McCague Borlack LLPLitigation Boutique, GLOBAL Litigation Law Firm




Articles and Publications

The Notional Equivalent of Being "Struck" by an Automobile: Tucci v. Pugliese

January 2010

First published in MB's Transportation Newsletter

The plaintiff, in Tucci v. Pugliese, [2009] O.J. No. 2956, Maria Tucci, was seated in her kitchen when an uninsured motor vehicle driven by the defendant, Giuseppe Pugliese, ran into a wall of her house. The collision caused a sudden, loud bang and violent shaking of the house, which allegedly caused tremendous shock to the plaintiff and inflicted damage to the home estimated at between $85,000 and $100,000.

The plaintiff made no allegations that she was struck, directly or indirectly, by the defendant’s motor vehicle or anything that the motor vehicle had struck. The plaintiff also made a claim against the insurers of the policy of auto insurance issued to her husband on his automobile.
Under OPCF 44R endorsement for "Family Protection Coverage", coverage was available to Ms. Tucci, as the spouse of the named insured if she could establish she was "not an occupant of an automobile who is struck by an automobile".

The defendant insurers brought a motion for summary judgment dismissing the plaintiff’s claim, arguing that coverage was not available to the plaintiff as she was not an occupant of an automobile and she was not struck by an automobile.

Although the Court found the plaintiff was not struck by an automobile in the ordinary sense of the word, it held that such definition requiring physical contact was too restrictive. Langdon J. had no difficulty extending the ordinary meaning of "struck" in the Family Protection Coverage Endorsement to include situations of notional striking where there was a significant degree of proximity between the automobile and a non-occupant of a motor vehicle and a real apprehension by the non-occupant of imminent peril due to the actions of the motorist.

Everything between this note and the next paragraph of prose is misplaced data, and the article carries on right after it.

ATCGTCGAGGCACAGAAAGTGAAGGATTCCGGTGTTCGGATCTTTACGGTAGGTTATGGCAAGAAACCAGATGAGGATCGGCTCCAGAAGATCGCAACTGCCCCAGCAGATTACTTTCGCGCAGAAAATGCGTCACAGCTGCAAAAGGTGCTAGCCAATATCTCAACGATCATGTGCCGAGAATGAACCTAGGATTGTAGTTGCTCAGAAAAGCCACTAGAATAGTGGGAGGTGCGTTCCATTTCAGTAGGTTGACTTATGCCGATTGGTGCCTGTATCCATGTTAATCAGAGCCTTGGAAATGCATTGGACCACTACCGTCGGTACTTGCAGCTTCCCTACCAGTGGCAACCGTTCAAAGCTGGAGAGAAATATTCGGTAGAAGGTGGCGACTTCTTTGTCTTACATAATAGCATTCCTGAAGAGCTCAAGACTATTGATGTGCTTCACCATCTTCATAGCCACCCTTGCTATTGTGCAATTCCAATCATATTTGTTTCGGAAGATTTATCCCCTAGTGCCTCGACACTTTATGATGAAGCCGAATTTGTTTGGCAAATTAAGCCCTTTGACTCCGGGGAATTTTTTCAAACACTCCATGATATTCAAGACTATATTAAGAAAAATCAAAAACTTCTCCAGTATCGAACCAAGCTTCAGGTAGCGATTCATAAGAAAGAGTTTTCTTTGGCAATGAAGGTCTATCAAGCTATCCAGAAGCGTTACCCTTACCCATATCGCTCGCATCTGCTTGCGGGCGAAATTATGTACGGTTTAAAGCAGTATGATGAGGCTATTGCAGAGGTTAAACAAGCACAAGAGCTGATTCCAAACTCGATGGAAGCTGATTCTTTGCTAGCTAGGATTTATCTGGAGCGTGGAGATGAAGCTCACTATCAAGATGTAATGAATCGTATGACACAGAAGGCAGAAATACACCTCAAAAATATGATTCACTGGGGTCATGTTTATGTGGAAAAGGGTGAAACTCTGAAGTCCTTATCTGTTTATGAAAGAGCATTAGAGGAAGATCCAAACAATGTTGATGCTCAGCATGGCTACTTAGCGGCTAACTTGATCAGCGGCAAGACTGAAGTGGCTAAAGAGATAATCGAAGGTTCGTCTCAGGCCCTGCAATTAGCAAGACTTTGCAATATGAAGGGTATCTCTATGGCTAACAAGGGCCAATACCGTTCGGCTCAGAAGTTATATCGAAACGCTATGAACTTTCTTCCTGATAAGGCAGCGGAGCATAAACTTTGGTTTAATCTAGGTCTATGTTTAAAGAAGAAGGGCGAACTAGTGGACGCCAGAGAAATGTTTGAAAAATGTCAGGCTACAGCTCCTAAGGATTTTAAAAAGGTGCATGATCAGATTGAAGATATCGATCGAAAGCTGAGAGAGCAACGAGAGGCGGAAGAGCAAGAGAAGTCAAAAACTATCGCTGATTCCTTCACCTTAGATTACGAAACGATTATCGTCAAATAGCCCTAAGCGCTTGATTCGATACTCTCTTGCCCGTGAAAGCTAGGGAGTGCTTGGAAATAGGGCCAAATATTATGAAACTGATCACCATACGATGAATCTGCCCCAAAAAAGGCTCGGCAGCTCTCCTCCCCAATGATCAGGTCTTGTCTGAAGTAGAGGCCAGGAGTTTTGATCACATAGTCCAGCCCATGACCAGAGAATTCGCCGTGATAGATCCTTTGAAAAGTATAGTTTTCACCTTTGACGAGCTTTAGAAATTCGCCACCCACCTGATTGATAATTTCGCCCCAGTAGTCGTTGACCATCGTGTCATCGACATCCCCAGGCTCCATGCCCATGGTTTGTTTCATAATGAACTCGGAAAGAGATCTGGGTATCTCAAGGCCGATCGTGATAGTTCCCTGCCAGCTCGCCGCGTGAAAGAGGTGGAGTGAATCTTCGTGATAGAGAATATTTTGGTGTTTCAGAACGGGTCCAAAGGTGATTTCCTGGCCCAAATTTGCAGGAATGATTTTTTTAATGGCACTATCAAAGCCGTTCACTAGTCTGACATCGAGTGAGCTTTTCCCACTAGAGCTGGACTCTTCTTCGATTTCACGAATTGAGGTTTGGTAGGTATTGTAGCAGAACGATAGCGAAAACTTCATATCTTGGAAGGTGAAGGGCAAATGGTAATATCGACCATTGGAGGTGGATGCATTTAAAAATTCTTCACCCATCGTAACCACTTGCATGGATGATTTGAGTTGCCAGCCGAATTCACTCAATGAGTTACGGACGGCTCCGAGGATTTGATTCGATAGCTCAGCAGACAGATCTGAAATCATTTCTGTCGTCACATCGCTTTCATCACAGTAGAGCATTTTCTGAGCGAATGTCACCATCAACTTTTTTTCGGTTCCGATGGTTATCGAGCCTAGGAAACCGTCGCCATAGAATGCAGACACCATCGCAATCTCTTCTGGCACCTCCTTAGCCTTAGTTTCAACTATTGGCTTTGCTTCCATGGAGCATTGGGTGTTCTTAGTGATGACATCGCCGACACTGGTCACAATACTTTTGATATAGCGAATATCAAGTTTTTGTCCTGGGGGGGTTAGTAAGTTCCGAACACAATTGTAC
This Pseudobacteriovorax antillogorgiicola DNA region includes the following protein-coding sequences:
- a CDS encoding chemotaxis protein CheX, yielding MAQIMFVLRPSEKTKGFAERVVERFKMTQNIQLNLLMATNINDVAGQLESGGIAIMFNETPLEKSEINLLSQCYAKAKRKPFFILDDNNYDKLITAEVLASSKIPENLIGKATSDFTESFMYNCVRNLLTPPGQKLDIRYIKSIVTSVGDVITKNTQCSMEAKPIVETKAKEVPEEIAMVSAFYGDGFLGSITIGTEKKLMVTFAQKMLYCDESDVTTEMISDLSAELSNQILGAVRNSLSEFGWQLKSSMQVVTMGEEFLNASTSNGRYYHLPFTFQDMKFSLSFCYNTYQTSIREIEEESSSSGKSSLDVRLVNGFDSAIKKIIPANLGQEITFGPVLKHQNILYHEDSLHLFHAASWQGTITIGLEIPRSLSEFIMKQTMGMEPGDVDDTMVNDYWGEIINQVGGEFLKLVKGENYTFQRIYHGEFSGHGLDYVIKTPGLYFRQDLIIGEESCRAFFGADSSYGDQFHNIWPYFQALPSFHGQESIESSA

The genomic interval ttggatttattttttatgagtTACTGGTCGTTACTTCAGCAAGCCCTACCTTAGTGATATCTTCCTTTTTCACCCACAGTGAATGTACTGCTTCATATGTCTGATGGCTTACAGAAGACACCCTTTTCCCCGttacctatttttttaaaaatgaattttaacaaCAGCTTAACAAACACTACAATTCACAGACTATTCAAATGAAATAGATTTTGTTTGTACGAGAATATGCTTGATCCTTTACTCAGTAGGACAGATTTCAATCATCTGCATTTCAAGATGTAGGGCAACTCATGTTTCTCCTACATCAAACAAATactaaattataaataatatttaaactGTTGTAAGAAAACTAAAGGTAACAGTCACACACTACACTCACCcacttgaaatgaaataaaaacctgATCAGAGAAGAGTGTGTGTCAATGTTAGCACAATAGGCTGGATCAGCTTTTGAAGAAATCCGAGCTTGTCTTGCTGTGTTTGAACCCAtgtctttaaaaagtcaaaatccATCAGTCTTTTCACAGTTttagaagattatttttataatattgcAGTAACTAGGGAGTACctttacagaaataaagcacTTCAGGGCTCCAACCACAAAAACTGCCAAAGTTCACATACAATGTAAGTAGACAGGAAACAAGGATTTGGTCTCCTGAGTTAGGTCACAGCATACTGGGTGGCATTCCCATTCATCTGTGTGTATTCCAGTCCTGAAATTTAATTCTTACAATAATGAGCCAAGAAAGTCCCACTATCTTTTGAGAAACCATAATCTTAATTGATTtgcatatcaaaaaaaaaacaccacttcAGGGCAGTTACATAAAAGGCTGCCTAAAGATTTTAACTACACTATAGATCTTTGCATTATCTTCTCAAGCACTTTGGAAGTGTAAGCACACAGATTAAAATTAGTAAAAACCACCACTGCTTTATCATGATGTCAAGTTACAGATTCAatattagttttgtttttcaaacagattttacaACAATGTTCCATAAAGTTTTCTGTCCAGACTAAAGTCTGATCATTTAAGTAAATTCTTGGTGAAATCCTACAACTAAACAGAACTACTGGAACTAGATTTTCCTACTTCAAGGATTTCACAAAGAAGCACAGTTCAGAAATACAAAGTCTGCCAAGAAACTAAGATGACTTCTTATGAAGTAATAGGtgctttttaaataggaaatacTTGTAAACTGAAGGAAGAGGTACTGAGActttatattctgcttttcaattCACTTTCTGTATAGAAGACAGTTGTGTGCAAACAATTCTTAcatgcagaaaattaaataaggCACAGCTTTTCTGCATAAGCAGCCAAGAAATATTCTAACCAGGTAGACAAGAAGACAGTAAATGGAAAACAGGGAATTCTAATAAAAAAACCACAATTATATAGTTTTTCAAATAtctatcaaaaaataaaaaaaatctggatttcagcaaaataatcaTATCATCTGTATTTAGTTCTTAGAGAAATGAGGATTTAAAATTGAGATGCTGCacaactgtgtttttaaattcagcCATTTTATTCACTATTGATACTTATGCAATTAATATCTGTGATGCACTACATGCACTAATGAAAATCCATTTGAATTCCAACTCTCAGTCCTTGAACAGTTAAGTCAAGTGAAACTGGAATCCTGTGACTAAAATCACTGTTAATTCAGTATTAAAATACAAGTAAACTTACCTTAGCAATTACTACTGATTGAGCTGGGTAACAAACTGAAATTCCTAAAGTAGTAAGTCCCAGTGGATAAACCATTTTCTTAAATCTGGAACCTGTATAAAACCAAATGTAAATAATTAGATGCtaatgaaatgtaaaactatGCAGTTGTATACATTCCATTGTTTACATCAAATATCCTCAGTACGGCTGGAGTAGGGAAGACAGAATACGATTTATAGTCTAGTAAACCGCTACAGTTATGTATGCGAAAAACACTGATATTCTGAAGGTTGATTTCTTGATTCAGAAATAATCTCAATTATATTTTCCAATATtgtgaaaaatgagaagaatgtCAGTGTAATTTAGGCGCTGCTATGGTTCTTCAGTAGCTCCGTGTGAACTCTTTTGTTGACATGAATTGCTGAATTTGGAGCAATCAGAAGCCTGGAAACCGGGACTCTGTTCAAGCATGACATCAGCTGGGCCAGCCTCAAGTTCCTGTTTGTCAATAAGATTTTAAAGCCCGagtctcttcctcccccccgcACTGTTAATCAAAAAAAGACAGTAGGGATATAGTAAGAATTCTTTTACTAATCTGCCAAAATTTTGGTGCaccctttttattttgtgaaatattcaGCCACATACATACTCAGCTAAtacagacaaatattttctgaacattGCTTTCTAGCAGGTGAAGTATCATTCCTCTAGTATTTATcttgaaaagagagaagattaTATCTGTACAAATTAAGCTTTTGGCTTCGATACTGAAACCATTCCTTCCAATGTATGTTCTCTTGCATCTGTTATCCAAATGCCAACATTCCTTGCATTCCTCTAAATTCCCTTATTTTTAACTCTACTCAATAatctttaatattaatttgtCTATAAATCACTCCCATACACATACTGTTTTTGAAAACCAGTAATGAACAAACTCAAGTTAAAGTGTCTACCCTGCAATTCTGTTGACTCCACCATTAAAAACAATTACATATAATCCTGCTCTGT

This concept of notional striking was first formulated in Talbot v. Gan General Insurance Co. (1999), 44 O.R. (3d) 252, [1999] O.J. No. 1741 (Ont. S.C.J.),. to occur in circumstances where the operator of an automobile, by his conduct in its operation, so imperilled a person who is not an occupant of an automobile that said person reasonably believes he or she has no alternative but to take immediate evasive action to avoid being struck. If he or she is injured in the course of taking such evasive action, his injuries are the result of being notionally struck. An application for leave to appeal the Talbot v. Gan General Insurance decision was dismissed (1999 CanLII 14796 (Ont. S.C.J.)).

Langdon J. found that taking evasive action ought not to be an indispensable element of a notional touching, but rather there must be an immediate sensory invasion. In support of his decision Langdon J. created a hypothetical wherein the plaintiff was not seated at her kitchen table, but rather, standing at the top of her basement stairs when the defendant’s automobile struck her dwelling right behind where she was standing. If the sudden loud bang had startled her, and had caused her to lose her balance, and tumble down the stairs, resulting in catastrophic injuries, the Court believed it would be difficult to conclude that the plaintiff had not undergone an immediate sensory invasion or notional touching.

Although the plaintiff's injuries would not have resulted from an attempt to take evasive action due to the collision, they arguably resulted from a proximate, sensory invasion, or the notional equivalent of being struck.

For the foregoing reasons, Langdon J. concluded that the plaintiff had an arguable case as to whether she met the definition of "insured person" and therefore dismissed the insurers’ motion for summary judgment.


Copyright McCague Borlack LLP - Legal Notice | | Follow us on Twitter twitter

McCague Borlack LLP is a member of the Canadian Litigation Counsel, a nationwide affiliation of independent law firms. Through CLC's association with The Harmonie Group, our clients have access to legal excellence throughout North America, the U.K. and Europe. |